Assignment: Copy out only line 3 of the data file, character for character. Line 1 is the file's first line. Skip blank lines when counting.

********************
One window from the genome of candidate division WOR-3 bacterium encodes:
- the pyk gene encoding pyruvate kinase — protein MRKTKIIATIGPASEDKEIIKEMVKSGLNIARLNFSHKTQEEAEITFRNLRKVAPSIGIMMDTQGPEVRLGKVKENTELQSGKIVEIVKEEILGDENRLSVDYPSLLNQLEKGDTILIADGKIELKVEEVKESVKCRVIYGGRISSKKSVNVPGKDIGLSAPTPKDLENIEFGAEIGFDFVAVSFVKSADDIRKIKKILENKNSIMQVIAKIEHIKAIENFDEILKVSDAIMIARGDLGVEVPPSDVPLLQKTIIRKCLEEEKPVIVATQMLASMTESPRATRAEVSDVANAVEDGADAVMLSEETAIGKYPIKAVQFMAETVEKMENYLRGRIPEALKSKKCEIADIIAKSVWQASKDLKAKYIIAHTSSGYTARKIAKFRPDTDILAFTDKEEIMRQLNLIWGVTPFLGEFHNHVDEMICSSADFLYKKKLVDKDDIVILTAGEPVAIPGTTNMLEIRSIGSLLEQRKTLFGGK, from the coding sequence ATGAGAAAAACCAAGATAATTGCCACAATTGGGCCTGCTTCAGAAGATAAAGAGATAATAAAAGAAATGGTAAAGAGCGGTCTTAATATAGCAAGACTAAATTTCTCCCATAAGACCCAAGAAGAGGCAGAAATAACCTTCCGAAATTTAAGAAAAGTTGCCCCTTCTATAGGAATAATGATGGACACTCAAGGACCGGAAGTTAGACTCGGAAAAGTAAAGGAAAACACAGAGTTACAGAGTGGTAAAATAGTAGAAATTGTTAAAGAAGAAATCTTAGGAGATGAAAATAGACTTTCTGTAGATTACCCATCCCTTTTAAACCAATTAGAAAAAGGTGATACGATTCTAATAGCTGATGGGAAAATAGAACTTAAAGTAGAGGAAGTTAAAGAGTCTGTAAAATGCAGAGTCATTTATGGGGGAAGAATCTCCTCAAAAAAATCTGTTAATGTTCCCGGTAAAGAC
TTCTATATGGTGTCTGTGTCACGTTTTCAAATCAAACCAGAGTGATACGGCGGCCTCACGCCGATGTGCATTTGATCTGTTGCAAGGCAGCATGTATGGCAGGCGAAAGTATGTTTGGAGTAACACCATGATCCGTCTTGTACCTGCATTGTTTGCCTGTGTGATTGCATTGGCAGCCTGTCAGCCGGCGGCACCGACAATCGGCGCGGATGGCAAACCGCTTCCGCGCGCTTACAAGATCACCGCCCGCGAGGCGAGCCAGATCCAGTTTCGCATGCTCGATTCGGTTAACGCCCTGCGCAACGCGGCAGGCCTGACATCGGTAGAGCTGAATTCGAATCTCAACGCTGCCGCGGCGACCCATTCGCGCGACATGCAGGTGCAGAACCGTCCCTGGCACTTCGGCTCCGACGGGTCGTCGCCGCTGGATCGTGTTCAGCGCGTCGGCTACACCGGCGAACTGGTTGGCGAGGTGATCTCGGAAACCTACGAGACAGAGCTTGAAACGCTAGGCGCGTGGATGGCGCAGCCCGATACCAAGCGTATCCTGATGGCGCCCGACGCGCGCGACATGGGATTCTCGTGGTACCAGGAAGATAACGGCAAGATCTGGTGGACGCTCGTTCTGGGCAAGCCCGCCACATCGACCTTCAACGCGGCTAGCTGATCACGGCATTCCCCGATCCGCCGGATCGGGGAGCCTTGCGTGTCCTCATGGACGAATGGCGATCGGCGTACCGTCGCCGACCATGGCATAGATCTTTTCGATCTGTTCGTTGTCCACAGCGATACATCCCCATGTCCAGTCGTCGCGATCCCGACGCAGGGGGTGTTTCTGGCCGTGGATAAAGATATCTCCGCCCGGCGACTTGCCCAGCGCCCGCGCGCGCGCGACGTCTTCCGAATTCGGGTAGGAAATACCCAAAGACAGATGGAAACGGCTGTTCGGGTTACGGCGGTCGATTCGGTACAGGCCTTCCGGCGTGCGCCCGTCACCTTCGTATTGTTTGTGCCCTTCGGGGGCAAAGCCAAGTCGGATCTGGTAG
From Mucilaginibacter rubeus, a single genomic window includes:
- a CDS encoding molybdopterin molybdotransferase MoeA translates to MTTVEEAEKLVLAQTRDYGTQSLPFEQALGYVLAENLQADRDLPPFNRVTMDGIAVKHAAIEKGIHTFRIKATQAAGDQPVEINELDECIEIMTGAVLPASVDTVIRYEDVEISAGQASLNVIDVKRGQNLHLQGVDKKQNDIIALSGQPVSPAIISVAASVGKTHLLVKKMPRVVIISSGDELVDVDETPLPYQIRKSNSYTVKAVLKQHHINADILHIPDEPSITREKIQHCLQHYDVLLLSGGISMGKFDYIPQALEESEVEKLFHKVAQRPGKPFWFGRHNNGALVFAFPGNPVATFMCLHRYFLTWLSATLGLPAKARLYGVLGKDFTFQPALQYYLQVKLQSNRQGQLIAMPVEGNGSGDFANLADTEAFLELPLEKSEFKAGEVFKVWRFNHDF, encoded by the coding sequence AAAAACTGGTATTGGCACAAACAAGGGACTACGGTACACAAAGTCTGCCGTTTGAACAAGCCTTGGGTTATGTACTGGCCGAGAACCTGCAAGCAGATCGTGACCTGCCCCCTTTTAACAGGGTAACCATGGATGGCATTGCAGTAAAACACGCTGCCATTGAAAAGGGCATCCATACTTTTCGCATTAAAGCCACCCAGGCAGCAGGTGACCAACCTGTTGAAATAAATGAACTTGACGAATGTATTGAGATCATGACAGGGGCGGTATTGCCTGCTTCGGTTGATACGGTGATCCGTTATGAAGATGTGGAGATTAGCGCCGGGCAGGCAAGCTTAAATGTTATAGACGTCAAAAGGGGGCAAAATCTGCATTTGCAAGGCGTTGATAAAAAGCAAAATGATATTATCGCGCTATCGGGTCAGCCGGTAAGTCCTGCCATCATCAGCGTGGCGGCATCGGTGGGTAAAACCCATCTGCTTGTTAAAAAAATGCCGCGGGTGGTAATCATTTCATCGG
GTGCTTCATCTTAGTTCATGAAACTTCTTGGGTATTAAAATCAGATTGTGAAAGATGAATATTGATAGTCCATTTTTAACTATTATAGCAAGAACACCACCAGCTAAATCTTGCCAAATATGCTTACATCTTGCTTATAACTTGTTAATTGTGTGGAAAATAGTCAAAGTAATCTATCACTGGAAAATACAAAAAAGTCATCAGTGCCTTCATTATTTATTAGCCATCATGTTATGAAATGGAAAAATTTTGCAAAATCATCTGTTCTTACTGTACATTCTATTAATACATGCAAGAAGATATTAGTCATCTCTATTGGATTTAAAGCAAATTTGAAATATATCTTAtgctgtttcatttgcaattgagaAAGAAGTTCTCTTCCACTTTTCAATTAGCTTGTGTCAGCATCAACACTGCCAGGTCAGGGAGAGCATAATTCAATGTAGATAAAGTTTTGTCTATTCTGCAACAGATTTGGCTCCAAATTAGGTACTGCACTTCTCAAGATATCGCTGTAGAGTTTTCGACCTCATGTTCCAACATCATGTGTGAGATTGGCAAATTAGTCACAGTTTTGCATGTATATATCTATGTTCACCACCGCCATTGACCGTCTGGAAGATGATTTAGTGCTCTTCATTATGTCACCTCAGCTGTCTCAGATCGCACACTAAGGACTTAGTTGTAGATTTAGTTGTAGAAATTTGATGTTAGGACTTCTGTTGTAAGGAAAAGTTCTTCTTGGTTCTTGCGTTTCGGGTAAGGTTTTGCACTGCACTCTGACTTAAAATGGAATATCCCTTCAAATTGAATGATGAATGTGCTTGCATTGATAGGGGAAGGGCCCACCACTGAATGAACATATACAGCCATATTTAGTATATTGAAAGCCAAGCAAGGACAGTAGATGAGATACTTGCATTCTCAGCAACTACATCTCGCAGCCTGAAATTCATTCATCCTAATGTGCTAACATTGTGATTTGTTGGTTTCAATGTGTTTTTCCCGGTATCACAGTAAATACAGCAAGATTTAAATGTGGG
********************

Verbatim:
TTCTATATGGTGTCTGTGTCACGTTTTCAAATCAAACCAGAGTGATACGGCGGCCTCACGCCGATGTGCATTTGATCTGTTGCAAGGCAGCATGTATGGCAGGCGAAAGTATGTTTGGAGTAACACCATGATCCGTCTTGTACCTGCATTGTTTGCCTGTGTGATTGCATTGGCAGCCTGTCAGCCGGCGGCACCGACAATCGGCGCGGATGGCAAACCGCTTCCGCGCGCTTACAAGATCACCGCCCGCGAGGCGAGCCAGATCCAGTTTCGCATGCTCGATTCGGTTAACGCCCTGCGCAACGCGGCAGGCCTGACATCGGTAGAGCTGAATTCGAATCTCAACGCTGCCGCGGCGACCCATTCGCGCGACATGCAGGTGCAGAACCGTCCCTGGCACTTCGGCTCCGACGGGTCGTCGCCGCTGGATCGTGTTCAGCGCGTCGGCTACACCGGCGAACTGGTTGGCGAGGTGATCTCGGAAACCTACGAGACAGAGCTTGAAACGCTAGGCGCGTGGATGGCGCAGCCCGATACCAAGCGTATCCTGATGGCGCCCGACGCGCGCGACATGGGATTCTCGTGGTACCAGGAAGATAACGGCAAGATCTGGTGGACGCTCGTTCTGGGCAAGCCCGCCACATCGACCTTCAACGCGGCTAGCTGATCACGGCATTCCCCGATCCGCCGGATCGGGGAGCCTTGCGTGTCCTCATGGACGAATGGCGATCGGCGTACCGTCGCCGACCATGGCATAGATCTTTTCGATCTGTTCGTTGTCCACAGCGATACATCCCCATGTCCAGTCGTCGCGATCCCGACGCAGGGGGTGTTTCTGGCCGTGGATAAAGATATCTCCGCCCGGCGACTTGCCCAGCGCCCGCGCGCGCGCGACGTCTTCCGAATTCGGGTAGGAAATACCCAAAGACAGATGGAAACGGCTGTTCGGGTTACGGCGGTCGATTCGGTACAGGCCTTCCGGCGTGCGCCCGTCACCTTCGTATTGTTTGTGCCCTTCGGGGGCAAAGCCAAGTCGGATCTGGTAG